3 issues that could affect the evidence for your criminal case

If you have criminal charges pending against you, then the chances are good that police officers or investigators have already gathered evidence of the alleged offense. One of the most important parts of planning your criminal defense strategy involves reviewing the evidence that the prosecutor will prevent against you.

Understanding what claims the prosecutor will make in court and how they intend to support those claims can help you plan for the best way to protect yourself from those allegations. When there is any sort of physical evidence, there could be multiple different issues that might convince the courts to exclude that evidence from your case.

When there is evidence of contamination

Police officers need to secure the scene of a crime quickly so that other people or even animals don’t disrupt the evidence left behind or contaminate it.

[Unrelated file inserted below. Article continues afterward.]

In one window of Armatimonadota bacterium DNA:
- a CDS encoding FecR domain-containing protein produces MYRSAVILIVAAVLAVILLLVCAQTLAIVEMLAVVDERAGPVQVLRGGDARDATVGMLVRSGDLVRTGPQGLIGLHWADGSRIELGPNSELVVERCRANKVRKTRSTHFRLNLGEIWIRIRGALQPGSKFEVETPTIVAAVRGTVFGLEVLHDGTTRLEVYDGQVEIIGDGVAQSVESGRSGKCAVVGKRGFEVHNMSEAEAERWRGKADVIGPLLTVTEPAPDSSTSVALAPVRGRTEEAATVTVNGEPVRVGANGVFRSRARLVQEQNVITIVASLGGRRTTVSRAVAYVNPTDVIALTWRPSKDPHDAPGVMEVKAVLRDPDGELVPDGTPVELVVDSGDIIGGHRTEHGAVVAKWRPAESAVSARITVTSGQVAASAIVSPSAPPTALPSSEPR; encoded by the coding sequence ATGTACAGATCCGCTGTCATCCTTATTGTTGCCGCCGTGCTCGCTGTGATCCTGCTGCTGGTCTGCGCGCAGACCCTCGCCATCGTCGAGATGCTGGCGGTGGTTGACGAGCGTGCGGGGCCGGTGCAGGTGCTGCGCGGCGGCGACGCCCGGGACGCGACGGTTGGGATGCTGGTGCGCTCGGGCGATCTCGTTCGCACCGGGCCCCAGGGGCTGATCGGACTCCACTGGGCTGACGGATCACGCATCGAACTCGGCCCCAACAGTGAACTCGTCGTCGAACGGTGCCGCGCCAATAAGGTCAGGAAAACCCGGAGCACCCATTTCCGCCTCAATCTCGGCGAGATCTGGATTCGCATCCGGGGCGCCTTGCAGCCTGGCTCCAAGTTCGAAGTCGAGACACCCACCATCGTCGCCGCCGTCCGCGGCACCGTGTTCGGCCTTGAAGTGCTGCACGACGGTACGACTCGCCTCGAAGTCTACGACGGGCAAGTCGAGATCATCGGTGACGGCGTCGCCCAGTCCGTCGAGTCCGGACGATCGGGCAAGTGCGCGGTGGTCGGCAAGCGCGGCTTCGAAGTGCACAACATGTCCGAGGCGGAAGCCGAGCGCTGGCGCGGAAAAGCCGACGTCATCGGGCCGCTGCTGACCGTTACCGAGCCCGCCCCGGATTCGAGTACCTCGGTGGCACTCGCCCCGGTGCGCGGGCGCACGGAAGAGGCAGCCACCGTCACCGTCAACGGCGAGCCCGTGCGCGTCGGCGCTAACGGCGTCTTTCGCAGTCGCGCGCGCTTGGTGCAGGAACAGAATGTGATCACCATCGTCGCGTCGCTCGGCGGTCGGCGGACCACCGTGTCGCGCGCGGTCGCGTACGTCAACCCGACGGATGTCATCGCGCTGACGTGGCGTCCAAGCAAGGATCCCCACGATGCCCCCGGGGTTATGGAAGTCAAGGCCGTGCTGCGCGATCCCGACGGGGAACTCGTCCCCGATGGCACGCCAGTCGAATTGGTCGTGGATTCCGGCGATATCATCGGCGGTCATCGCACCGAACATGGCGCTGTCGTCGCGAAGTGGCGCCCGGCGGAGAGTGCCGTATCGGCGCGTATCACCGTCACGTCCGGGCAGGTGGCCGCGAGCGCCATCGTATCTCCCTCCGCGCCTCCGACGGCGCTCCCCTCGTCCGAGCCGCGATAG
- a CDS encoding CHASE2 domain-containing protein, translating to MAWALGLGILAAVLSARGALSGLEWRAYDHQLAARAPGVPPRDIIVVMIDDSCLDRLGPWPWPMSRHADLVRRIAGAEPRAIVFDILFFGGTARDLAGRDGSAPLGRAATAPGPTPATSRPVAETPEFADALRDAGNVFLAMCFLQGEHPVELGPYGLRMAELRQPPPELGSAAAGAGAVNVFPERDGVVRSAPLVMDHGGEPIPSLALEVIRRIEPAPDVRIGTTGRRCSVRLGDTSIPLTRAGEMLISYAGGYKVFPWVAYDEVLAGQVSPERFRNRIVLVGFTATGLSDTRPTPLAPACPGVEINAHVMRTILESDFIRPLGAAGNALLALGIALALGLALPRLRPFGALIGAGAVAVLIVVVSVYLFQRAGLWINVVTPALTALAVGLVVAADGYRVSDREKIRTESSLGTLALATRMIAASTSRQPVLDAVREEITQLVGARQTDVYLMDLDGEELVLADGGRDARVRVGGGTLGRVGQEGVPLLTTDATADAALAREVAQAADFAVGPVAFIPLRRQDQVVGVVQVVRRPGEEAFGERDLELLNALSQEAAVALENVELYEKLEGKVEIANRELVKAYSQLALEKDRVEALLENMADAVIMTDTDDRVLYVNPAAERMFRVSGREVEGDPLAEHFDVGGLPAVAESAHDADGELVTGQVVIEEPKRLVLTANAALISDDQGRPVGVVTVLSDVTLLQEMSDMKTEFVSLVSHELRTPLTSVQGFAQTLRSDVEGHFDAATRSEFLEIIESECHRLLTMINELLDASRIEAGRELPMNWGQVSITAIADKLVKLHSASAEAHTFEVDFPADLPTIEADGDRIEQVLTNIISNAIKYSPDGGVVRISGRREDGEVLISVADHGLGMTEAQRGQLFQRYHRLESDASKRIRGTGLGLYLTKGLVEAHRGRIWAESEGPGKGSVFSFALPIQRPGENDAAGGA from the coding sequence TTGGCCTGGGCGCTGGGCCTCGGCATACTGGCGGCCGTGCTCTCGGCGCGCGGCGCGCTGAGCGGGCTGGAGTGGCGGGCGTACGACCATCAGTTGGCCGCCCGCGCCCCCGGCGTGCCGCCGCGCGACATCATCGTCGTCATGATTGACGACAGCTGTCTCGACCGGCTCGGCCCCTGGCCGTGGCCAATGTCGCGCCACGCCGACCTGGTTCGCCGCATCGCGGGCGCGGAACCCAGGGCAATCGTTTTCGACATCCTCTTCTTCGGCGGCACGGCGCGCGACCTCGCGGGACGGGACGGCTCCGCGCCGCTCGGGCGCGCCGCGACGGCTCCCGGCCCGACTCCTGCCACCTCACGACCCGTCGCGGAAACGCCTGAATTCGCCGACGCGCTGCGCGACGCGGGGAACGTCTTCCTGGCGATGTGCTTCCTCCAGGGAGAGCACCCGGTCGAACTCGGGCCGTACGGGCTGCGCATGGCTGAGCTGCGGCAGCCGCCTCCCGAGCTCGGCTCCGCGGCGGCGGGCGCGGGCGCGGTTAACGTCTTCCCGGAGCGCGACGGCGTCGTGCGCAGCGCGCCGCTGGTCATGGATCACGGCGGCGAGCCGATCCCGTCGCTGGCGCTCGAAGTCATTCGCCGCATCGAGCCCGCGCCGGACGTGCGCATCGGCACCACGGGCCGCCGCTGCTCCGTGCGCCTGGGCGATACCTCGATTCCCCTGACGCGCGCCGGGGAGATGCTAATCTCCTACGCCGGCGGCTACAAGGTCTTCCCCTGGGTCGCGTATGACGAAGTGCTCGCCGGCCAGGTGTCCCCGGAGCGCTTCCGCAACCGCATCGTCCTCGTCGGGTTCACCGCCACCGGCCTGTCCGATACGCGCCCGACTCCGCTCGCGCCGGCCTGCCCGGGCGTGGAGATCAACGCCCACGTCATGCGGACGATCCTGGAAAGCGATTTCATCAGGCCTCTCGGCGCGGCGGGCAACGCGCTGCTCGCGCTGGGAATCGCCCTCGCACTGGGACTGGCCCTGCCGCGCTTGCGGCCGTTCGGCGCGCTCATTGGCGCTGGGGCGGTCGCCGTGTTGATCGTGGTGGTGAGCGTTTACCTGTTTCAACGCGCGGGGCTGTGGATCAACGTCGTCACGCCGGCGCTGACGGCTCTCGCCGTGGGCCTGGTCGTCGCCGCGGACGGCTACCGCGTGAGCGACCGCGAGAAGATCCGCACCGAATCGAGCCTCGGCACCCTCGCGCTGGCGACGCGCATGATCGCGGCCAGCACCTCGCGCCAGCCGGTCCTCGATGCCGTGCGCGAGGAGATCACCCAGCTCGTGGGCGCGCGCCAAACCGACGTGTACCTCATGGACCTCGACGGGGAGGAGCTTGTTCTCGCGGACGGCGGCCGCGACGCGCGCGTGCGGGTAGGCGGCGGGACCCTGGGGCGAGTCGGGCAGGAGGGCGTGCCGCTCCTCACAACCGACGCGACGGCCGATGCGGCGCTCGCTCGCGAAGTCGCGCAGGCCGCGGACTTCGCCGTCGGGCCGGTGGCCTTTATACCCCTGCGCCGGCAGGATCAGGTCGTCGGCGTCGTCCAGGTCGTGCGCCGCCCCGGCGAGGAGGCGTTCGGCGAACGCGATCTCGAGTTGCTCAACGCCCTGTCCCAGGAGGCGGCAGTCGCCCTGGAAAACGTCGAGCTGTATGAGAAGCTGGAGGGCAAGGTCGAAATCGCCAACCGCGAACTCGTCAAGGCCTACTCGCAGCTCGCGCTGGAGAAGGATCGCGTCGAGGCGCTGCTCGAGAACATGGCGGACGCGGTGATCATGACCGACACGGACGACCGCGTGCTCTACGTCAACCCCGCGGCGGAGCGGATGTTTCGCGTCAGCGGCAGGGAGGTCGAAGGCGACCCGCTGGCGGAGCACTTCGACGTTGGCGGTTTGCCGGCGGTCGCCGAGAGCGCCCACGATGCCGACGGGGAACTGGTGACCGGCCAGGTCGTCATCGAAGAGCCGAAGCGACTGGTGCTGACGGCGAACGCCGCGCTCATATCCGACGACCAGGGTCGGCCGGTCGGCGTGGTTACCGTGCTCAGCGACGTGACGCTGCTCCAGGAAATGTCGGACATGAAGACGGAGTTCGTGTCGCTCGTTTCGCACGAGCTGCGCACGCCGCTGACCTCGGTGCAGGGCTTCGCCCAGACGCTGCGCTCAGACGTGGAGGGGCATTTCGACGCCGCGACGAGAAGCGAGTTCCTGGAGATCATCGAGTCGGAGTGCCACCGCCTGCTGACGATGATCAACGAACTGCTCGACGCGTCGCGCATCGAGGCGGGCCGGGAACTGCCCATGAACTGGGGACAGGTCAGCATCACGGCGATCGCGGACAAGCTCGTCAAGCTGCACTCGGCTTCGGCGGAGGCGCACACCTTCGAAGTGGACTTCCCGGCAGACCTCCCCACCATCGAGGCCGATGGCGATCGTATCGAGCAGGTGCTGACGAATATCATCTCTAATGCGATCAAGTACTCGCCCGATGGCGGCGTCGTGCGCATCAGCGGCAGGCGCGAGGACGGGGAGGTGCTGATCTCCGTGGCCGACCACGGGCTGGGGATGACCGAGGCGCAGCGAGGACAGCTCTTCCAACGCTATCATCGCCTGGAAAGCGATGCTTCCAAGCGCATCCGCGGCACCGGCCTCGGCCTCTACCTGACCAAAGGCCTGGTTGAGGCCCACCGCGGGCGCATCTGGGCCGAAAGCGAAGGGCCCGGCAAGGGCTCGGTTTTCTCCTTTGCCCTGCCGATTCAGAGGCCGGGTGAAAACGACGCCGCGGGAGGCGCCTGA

The longer evidence or a crime scene sits without police inspecting it, the greater the chance that someone or something will have compromised the evidence. It’s even possible that you may have unwittingly contaminated the crime scene or the evidence by entering an area or touching something.

When there are issues with the chain of custody

What police locate a piece of physical evidence, they need to start a paper trail for it to show they didn’t fabricate or contaminate it.

The chain of custody is the official record of everyone who has had access to physical evidence and what they did with it. If the documentation for the chain of custody is incomplete or shows improper handling or unauthorized access to the evidence, that could be a reason to challenge the evidence.

When the police didn’t follow the right procedure to get the evidence

Some law enforcement professionals, in their eagerness to maintain a high solve rate for crimes, could bend or even outright break the law.

They could violate the basic civil rights of the people they suspect of criminal activity or even enter someone’s property without a warrant, permission or probable cause to do so. If you can challenge the behavior of police that led to the acquisition of the evidence, the courts may not allow the prosecutor to prevent that evidence.

Understanding what could compromise the integrity of the evidence in your criminal case can help you plan to defend yourself.

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